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| 3 minutes read

A Mirage or An Oasis? Avoided R&D Costs Under The DTSA

The U.S. Supreme Court recently denied a trade secret owner's petition for certiorari in Trizetto Group, Inc. v. Syntel Sterling Best Shores Mauritius Limited.1 This leaves unresolved a question of when a wrongdoer's avoided R&D costs may be recovered as damages under the Defend Trade Secrets Act ("DTSA").  

Damages theories based on a defendant's saved or avoided R&D costs have led to significant awards over the past few years. Under this theory, a trade secret owner asserts that a wrongdoer has been unjustly enriched by its use of protected information while also avoiding the cost of developing that same information. This is a different calculus than seeking to disgorge the wrongdoer's profits, and may in fact dwarf the revenue or profits a wrongdoer ever realizes. Given that the economic outlay in developing a first-in-time proprietary process or platform may be substantial, especially in the life sciences and technology industries, the avoided R&D costs, or even a portion thereof, may be considerable.

In Trizetto, the jury awarded $285 million in damages based on Syntel's avoided R&D costs. However, Trizetto's actual lost profits had been $8.5 million, and Syntel had realized “unjust profits” of about $825,000 on revenue of $27 million. The district court permanently enjoined Syntel's use of Trizetto's trade secrets.

The Second Circuit vacated the damages award based on avoided R&D costs, and remanded for further consideration of a royalty award (i.e., 50% of the asserted avoided R&D costs) under New York law. Its decision was admittedly limited to the facts of the case and did not purport to close the door on recovering avoided R&D costs in at least some circumstances. More specifically, the Second Circuit identified the disparity between the avoided R&D costs award and actual loss suffered by Trizetto, the entry of the permanent injunction against Syntel, and the continued viability of the trade secret information as grounds for vacating the damages award. It further explained that avoided R&D costs may be available in certain “factual scenarios”2:

To be sure, future cases may present a range of factual scenarios concerning a defendant who has realized only modest profits from its misappropriation of trade secrets but has, nevertheless, been enriched by avoided costs in a larger amount at the expense of the secret holder. This might depend on, for example, the extent to which the defendant has used the secret in developing its own competing product, the extent to which the defendant’s misappropriation has destroyed the secret’s value for its original owner, or the extent to which the defendant can be stopped from profiting further from its misappropriation into the future. But in this case, perhaps unusually, none of those circumstances supports awarding TriZetto $285 million of the costs it spent in developing the misappropriated secrets. TriZetto’s valuable trade secrets are still that—valuable and secret.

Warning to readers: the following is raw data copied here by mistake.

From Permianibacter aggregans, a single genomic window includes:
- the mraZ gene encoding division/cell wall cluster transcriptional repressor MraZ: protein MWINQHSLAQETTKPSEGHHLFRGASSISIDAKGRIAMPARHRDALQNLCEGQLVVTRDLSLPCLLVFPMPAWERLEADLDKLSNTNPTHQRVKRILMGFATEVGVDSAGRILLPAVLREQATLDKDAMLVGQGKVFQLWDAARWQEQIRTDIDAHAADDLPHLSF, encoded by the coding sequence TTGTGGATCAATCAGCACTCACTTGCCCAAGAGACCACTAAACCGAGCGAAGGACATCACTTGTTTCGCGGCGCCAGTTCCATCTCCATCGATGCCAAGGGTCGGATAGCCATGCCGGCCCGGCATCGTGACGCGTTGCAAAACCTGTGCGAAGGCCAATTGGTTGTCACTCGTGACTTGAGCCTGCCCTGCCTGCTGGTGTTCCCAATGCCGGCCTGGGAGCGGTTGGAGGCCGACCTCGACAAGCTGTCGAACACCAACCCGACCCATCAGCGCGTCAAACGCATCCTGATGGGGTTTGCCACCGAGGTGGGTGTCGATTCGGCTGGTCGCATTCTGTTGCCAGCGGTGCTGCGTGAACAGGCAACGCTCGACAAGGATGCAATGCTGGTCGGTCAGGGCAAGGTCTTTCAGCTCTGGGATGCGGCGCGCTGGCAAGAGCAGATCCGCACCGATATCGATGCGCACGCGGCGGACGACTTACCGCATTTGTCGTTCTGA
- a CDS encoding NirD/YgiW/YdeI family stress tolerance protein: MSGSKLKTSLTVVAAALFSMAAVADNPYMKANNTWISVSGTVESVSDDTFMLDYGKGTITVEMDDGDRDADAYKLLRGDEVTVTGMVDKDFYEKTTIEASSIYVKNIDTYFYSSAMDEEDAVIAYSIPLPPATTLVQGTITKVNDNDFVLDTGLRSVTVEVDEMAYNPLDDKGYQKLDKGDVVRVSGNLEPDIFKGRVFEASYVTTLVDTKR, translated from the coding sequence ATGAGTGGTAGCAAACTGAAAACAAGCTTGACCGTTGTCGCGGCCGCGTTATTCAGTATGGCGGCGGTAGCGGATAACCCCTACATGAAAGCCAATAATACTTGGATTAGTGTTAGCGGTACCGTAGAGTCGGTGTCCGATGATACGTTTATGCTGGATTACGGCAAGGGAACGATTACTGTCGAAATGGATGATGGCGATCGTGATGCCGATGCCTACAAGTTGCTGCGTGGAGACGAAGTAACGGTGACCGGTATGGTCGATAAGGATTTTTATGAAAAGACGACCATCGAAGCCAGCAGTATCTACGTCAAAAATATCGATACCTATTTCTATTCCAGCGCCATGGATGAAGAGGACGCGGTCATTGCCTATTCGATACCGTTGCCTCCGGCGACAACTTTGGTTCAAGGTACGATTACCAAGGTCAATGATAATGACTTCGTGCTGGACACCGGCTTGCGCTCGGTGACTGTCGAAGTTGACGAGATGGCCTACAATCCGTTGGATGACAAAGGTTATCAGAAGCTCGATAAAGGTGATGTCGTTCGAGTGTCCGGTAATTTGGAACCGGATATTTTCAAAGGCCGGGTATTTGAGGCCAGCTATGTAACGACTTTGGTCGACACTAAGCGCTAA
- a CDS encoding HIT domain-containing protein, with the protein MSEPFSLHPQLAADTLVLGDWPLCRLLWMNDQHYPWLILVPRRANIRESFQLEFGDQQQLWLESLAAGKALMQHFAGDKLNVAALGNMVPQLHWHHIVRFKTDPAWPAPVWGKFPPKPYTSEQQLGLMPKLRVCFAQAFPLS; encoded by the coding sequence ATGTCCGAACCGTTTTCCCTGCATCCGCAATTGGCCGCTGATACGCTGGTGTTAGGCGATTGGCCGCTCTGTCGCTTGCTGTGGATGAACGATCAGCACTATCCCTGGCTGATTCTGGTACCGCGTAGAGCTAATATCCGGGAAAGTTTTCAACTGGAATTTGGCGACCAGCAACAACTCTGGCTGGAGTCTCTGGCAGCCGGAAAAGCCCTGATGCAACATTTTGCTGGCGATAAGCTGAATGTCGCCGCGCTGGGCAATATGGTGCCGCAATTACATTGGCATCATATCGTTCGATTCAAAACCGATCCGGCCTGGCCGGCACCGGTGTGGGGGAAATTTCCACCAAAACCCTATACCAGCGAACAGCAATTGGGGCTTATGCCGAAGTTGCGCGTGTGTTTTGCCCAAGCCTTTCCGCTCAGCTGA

However, the Second Circuit also disagreed with the reasoning of other circuit court decisions to the extent they “endorse a view that avoided costs are available as compensatory damages under the DTSA whenever there is misappropriation of any trade secret relating to an owner’s product.” It referenced the Seventh Circuit's decision in Epic Systems Corp. v. Tata Consultancy Services, Ltd.3 (applying Wisconsin state law and affirming $140 million award) and the Third Circuit's decision in PPG Industries, Inc. v. Jiangsu Tie Mao Glass Co., Ltd.4 (applying New Jersey state law and affirming $8.8 million award). Notwithstanding a potential tension (and amicus interest from the AIPLA) amongst circuit courts, the Supreme Court has chosen - at least for now - not to take up this issue.

What are the takeaways after Trizetto? When, if at all, avoided R&D costs are recoverable under the DTSA is unresolved and may vary between the circuit courts. Litigants should take avoided R&D costs theories into account when preparing their offensive or defensive strategies. Where possible, trade secret owners should also present an alternative damages theory that does not rely solely on avoided R&D costs. Further, a trade secret owner should consider developing and presenting evidence of avoided R&D costs in an assessment of reasonable royalty damages. This approach may be more palatable to courts concerned about avoiding runaway pie-in-the-sky damages verdicts or awarding an undue economic windfall. Yet, it would also allow a plaintiff to build a compelling theme to support the value of the stolen trade secrets.  

In short, if you chase avoided R&D costs under the DTSA, make sure you don't end up eating the sand.

  3. 980 F.3d 1117 (7th Cir. 2020)
  4. 47 F.4th 156 (3d Cir. 2022)


intellectual property, trade secrets